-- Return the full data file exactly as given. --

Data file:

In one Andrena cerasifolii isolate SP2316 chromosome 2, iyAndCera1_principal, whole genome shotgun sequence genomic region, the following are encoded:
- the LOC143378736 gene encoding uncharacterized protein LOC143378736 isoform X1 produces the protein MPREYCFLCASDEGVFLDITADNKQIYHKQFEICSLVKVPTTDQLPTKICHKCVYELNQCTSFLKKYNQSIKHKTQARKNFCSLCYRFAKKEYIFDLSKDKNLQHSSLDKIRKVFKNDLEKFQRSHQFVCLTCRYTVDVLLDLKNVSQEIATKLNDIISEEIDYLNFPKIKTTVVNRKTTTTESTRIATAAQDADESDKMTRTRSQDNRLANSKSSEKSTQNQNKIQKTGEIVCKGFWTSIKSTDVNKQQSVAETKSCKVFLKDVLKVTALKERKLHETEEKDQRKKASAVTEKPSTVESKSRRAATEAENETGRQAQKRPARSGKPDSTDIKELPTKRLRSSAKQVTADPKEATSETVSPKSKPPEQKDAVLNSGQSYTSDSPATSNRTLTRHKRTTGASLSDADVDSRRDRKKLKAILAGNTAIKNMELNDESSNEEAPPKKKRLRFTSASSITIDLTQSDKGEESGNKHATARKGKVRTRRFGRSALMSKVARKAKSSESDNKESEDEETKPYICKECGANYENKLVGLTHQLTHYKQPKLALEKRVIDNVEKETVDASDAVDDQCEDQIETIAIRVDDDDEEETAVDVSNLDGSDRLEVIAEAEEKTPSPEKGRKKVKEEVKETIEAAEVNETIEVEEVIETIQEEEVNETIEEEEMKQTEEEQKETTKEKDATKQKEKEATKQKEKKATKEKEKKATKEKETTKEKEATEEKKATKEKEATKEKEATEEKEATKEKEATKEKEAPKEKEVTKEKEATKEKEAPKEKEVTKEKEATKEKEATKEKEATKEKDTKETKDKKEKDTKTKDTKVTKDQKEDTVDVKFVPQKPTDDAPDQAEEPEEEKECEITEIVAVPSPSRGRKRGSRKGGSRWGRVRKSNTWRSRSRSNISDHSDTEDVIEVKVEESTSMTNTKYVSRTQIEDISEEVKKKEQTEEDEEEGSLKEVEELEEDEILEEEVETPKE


In one Andrena cerasifolii isolate SP2316 chromosome 2, iyAndCera1_principal, whole genome shotgun sequence genomic region, the following are encoded:
- the LOC143378736 gene encoding uncharacterized protein LOC143378736 isoform X1 produces the protein MPREYCFLCASDEGVFLDITADNKQIYHKQFEICSLVKVPTTDQLPTKICHKCVYELNQCTSFLKKYNQSIKHKTQARKNFCSLCYRFAKKEYIFDLSKDKNLQHSSLDKIRKVFKNDLEKFQRSHQFVCLTCRYTVDVLLDLKNVSQEIATKLNDIISEEIDYLNFPKIKTTVVNRKTTTTESTRIATAAQDADESDKMTRTRSQDNRLANSKSSEKSTQNQNKIQKTGEIVCKGFWTSIKSTDVNKQQSVAETKSCKVFLKDVLKVTALKERKLHETEEKDQRKKASAVTEKPSTVESKSRRAATEAENETGRQAQKRPARSGKPDSTDIKELPTKRLRSSAKQVTADPKEATSETVSPKSKPPEQKDAVLNSGQSYTSDSPATSNRTLTRHKRTTGASLSDADVDSRRDRKKLKAILAGNTAIKNMELNDESSNEEAPPKKKRLRFTSASSITIDLTQSDKGEESGNKHATARKGKVRTRRFGRSALMSKVARKAKSSESDNKESEDEETKPYICKECGANYENKLVGLTHQLTHYKQPKLALEKRVIDNVEKETVDASDAVDDQCEDQIETIAIRVDDDDEEETAVDVSNLDGSDRLEVIAEAEEKTPSPEKGRKKVKEEVKETIEAAEVNETIEVEEVIETIQEEEVNETIEEEEMKQTEEEQKETTKEKDATKQKEKEATKQKEKKATKEKEKKATKEKETTKEKEATEEKKATKEKEATKEKEATEEKEATKEKEATKEKEAPKEKEVTKEKEATKEKEAPKEKEVTKEKEATKEKEATKEKEATKEKDTKETKDKKEKDTKTKDTKVTKDQKEDTVDVKFVPQKPTDDAPDQAEEPEEEKECEITEIVAVPSPSRGRKRGSRKGGSRWGRVRKSNTWRSRSRSNISDHSDTEDVIEVKVEESTSMTNTKYVSRTQIEDISEEVKKKEQTEEDEEEGSLKEVEELEEDEILEEEVETPKE